Although detractors have long attributed the brand’s success to founder Kylie Jenner’s celebrity clan, Kylie Cosmetics has continually raked in very healthy profits — to the tune of US$360 million in 2018 alone. That is probably why Jenner was recently able to sell a majority stake in her cosmetics company to beauty conglomerate Coty, for a cool US$600 million. This, along with the overall valuation of Kylie Cosmetics, makes Jenner the youngest self-made billionaire at 22 (sorry, Mark Zuckerberg).
And it all began with the Lip Kit, a sold-out duo of liquid lipstick and lipliner that could give you the same bee-stung pout that Jenner flaunts on her personal IG account of 147 million followers.
Aspirational celebrity founder story aside, Kylie Cosmetics enjoys a load of star power and cross-account mentions from Jenner’s momager Kris and the whole Jenner and Kardashian brood. Moral of the story: if you can’t have a famous family, at least get the lipliner.
Glam Is For All: Huda Beauty
There are beauty influencers and then there is beauty influencer Huda Kattan.
The Iraqi-American felt disgruntled in her job and created a makeup tutorial blog in 2010. It has since become yet another billion-dollar beauty empire — after Kattan launched her first item, faux eyelashes, in 2013 and received a publicity boost from celebrity fan Kim Kardashian West.
While Lime Crime Makeup is subversive and Glossier is about clean aesthetics, Huda Beauty seems to target a Gen Z and millennial population who prefer their brows bold, their eyeliner flicks glamorous and their lashes beauty queen-worthy.
A bonus: the brand’s Instagram account is filled with makeup looks of women and men of various ethnicities, attracting a diverse young customer base from the world over.
Kattan hopes that Huda Beauty will become an Estee Lauder for the new generation. And nothing baits a millennial more than a desire to disrupt the old economy.
Lipsticks You’d Wear To The Disco: Chanel
How do you launch a new lipstick line in 2019? With other brands, it’s the usual media lunches, counter promotions and celebrity endorsements. Chanel? It built a disco from scratch.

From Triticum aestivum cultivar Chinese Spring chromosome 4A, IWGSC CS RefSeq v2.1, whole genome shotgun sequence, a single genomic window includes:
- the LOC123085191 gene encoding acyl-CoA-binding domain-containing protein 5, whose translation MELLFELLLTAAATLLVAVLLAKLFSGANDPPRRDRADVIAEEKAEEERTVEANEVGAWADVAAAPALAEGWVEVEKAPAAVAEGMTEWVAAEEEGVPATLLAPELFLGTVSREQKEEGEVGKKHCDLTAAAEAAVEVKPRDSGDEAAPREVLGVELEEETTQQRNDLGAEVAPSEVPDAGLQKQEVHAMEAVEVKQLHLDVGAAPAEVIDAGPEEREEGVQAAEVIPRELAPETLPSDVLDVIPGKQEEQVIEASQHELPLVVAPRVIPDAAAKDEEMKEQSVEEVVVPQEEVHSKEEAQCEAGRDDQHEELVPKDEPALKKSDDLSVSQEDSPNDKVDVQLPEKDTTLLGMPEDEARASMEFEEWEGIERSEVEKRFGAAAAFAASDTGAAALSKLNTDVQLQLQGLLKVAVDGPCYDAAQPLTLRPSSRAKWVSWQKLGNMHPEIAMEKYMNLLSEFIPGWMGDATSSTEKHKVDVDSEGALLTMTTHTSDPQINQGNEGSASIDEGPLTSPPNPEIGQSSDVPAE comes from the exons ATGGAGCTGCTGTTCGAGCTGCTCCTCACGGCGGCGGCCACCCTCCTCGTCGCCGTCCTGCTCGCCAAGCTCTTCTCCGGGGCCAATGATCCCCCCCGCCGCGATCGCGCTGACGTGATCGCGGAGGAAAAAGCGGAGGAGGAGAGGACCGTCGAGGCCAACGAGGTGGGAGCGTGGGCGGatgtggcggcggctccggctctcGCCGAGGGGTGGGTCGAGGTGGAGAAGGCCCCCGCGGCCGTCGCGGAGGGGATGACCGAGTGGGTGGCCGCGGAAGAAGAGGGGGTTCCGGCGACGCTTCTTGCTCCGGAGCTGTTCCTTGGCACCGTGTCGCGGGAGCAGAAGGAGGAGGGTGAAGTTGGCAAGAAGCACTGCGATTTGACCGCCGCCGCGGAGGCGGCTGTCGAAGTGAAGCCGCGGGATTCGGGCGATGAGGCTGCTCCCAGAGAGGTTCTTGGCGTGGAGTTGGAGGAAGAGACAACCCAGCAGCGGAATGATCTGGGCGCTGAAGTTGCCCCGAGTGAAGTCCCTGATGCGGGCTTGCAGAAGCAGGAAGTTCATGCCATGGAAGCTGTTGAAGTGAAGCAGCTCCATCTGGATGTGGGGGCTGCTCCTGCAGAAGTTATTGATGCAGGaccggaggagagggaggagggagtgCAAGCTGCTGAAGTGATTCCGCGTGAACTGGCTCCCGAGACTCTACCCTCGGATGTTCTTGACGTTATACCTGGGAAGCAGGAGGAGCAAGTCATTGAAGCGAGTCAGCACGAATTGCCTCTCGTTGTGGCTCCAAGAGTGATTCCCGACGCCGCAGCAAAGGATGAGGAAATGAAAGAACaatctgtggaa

Earlier this year, to launch its new Rouge Coco Flash, Chanel created a pop-up 1980s-style disco at the Esplanade — complete with dance floor, Chanel jukebox, double-C-logo records that actually worked and makeup rooms!
In 2017, its first pop-up, Coco Cafe, at Dhoby Ghaut Green was a runaway hit with fans getting in line to try the latest makeup, skincare and fragrances, and enjoy a specially curated menu of drinks and desserts. This was followed by the Chanel Coco Game Centre in 2018 with arcade-style game machines.
The brand has built on these successes and pulled off other highly Instagram-ed pop-up events in cities like Hong Kong, Tokyo and Seoul.
Skincare For Young Adults, Fruit Tea, And A Bed-Like Backdrop: Clarins
Natural plant-based ingredients in your skincare may be a trend that blossomed recently but Clarins has been using these since its founding in 1954. And since the Gen Z and millennial population love anything natural, why not create a line specially for them?
Launched just this year, My Clarins uses vegan- friendly formulas free of phthalates, parabens and sulfates, and packaging that focuses on recycling and recycled materials. The target age group for this line is relatively young: think 18 to 24.
But what’s the point of having a youth-friendly skincare line if there aren’t any Instagram-centric events to go with it?
So Clarins Singapore set up a House of Clarins pop-up (exclusive to Singapore) at Mandarin Gallery where “a large number of customers aged 35 and younger” flocked to play an augmented reality game, take selfies against a bed-like backdrop, do lip makeovers, receive product samples and — which must be the ultimate millennial thing to do — sip on Heytea fruit teas.
“As the flagship market in Southeast Asia, Clarins Singapore strives to delight consumers with immersive and surprising experiences,” says Guillaume Nagy, executive vice president, Southeast Asia and Agents Asia Pacific for the Clarins Group.
Wasabi-Inspired Skincare And Coffee In A Truck: Shiseido
Shiseido Co. owns Nars, Laura Mercier and now “clean” skincare brand Drunk Elephant. All three are popular with the young, though not Japanese.
Last year, the flagship itself, founded in 1872 and one of the world’s oldest beauty brands, announced it would discontinue about 100 products and revamp its makeup line.
In 2017, it also launched Shiseido Waso for skincare users under 30. Waso products use ingredients (that wouldn’t look out of place in a hipster grain bowl) like carrot, honey and tofu, to target “younger” concerns like oily skin, and come in playful, colourful packaging with stickers for you to personalise your Waso products.
“To reach out to more customers”, the brand also recently despatched a pop-up truck around Singapore to malls like Robinsons The Heeren and Bugis Junction as a shout-out for its Autumn/ Winter makeup launch. Visitors could take a fun personality test, mail out postcards and guzzle on complimentary roasted artisanal coffee.